The National Academies of Science, Engineering and Medicine. 2015. Public Engagement on Genetically Modified Organisms: When Science and Citizens Connect: A Workshop Summary. Washington D.C. National Academies Press.
The National Research Council's Roundtable on Public Interfaces of the Life Sciences held a 2-day workshop on January 15-16, 2015 in Washington, DC to explore the public interfaces between scientists and citizens in the context of genetically engineered (GE) organisms. The workshop presentations and discussions dealt with perspectives on scientific engagement in a world where science is interpreted through a variety of lenses, including cultural values and political dispositions, and with strategies based on evidence in social science to improve public conversation about controversial topics in science. The workshop focused on public perceptions and debates about genetically engineered plants and animals, commonly known as genetically modified organisms (GMOs), because the development and application of GMOs are heavily debated among some stakeholders, including scientists. For some applications of GMOs, the societal debate is so contentious that it can be difficult for members of the public, including policy-makers, to make decisions. [A]lthough the discussions are particularly relevant for anyone involved with the GMO debate, the workshop focused on issues related to public interfaces with the life science that apply to many science policy debates. The workshop summary provides conceptual and practical take-homes for scientists who might want to engage in dialogues about GMOs.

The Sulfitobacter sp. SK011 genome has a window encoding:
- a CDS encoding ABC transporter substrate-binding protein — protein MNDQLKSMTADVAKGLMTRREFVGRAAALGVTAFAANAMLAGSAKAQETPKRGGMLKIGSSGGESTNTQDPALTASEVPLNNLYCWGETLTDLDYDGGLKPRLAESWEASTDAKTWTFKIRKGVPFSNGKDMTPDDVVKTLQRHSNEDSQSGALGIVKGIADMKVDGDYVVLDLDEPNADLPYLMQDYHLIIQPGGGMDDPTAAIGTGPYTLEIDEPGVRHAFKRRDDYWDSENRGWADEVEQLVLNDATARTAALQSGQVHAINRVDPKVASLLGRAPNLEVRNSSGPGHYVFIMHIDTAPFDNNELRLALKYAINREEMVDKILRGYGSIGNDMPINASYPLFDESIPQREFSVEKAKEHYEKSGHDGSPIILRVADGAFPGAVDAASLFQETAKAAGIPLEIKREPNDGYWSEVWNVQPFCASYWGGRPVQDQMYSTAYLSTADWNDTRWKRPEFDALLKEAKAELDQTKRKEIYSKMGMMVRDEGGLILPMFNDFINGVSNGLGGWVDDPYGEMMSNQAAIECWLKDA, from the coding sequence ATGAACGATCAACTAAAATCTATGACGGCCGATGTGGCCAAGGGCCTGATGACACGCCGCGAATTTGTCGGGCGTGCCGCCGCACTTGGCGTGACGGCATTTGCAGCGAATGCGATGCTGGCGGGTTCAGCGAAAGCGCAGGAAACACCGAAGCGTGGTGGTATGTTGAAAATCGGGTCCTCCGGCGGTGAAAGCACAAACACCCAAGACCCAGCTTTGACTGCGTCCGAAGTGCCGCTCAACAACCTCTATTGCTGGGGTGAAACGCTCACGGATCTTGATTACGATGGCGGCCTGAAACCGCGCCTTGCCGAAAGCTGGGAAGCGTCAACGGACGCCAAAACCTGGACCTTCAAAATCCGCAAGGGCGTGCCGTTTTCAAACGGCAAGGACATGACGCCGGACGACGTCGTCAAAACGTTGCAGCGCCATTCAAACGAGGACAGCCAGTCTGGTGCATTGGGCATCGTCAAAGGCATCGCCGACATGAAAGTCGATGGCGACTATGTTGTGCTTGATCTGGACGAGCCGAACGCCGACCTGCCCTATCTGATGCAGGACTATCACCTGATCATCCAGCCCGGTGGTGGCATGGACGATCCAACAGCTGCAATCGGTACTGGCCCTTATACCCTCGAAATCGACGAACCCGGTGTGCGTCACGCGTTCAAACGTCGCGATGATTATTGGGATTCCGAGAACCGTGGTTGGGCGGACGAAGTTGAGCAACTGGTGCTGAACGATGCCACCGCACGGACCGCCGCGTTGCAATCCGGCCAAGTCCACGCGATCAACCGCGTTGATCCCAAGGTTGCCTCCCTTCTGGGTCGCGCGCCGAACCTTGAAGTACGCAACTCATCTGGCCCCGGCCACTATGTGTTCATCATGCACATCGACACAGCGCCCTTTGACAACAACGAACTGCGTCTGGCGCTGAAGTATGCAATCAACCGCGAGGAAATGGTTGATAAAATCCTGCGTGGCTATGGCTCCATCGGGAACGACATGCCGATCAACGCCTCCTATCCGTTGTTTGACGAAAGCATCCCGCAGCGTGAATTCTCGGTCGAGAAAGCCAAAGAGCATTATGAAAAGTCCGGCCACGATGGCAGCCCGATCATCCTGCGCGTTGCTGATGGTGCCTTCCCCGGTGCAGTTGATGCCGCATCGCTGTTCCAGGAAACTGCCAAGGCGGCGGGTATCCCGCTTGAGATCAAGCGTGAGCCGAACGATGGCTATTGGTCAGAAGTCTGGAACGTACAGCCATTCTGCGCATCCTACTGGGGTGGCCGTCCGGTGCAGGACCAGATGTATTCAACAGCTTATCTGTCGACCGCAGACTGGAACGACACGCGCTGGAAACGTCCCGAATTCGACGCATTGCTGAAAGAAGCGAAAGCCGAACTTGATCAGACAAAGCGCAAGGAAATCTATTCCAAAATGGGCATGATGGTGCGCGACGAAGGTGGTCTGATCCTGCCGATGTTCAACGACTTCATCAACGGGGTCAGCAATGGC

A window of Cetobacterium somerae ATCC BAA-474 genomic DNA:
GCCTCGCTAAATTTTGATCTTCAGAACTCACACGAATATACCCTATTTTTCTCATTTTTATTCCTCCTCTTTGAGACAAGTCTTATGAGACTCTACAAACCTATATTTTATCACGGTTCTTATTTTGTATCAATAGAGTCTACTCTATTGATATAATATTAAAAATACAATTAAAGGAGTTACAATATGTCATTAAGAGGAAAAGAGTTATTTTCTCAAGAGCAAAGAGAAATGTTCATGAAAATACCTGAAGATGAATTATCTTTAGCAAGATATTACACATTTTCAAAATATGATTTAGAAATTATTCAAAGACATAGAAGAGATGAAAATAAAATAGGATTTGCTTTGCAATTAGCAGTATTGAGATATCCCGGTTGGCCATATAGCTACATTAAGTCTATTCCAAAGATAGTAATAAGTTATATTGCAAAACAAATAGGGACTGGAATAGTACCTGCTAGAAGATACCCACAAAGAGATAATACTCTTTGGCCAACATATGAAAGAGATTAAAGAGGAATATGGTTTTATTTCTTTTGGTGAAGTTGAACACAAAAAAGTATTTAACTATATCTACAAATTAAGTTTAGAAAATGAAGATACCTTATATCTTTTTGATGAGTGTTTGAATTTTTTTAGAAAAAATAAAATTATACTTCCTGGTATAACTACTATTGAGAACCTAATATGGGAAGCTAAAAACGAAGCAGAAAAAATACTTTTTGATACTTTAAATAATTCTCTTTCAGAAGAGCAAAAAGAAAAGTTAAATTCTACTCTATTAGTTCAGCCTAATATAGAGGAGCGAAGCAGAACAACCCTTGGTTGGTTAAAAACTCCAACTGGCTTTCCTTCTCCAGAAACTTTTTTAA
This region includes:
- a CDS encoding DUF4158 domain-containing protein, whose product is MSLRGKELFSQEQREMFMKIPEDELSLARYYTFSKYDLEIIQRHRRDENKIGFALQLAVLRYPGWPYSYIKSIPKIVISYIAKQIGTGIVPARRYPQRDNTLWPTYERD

The National Academies of Science, Engineering and Medicine. 2013. Perspectives on Research with H5N1 Avian Influenza: Scientific Inquiry, Communication, Controversy: Summary of a Workshop. Washington D.C. National Academies Press.
When, in late 2011, it became public knowledge that two research groups had submitted for publication manuscripts that reported on their work on mammalian transmissibility of a lethal H5N1 avian influenza strain, the information caused an international debate about the appropriateness and communication of the researchers' work, the risks associated with the work, partial or complete censorship of scientific publications, and dual-use research of concern in general. This report provides a comprehensive overview of the workshop convened by the National Academies in response.
Nisbet, Matthew C. and Dietram A. Scheufele. 2009. “What’s next for science communication? Promising directions and lingering distractions.” American Journal of Botany. 96(10): 1767-1778.
In this essay, the authors review research from the social sciences on how the public makes sense of and participates in societal decisions about science and technology. They specifically highlight the role of the media and public communication in this process, challenging the still-dominant assumption that science literacy is both the problem and the solution to societal conflicts. After reviewing the cases of evolution, climate change, food biotechnology, and nanotechnology, they offer a set of detailed recommendations for improved public engagement efforts on the part of scientists and their organizations. They emphasize the need for science communication initiatives that are guided by careful formative research, span a diversity of media platforms and audiences, and facilitate conversations with the public that recognize, respect, and incorporate differences in knowledge, values, perspectives, and goals.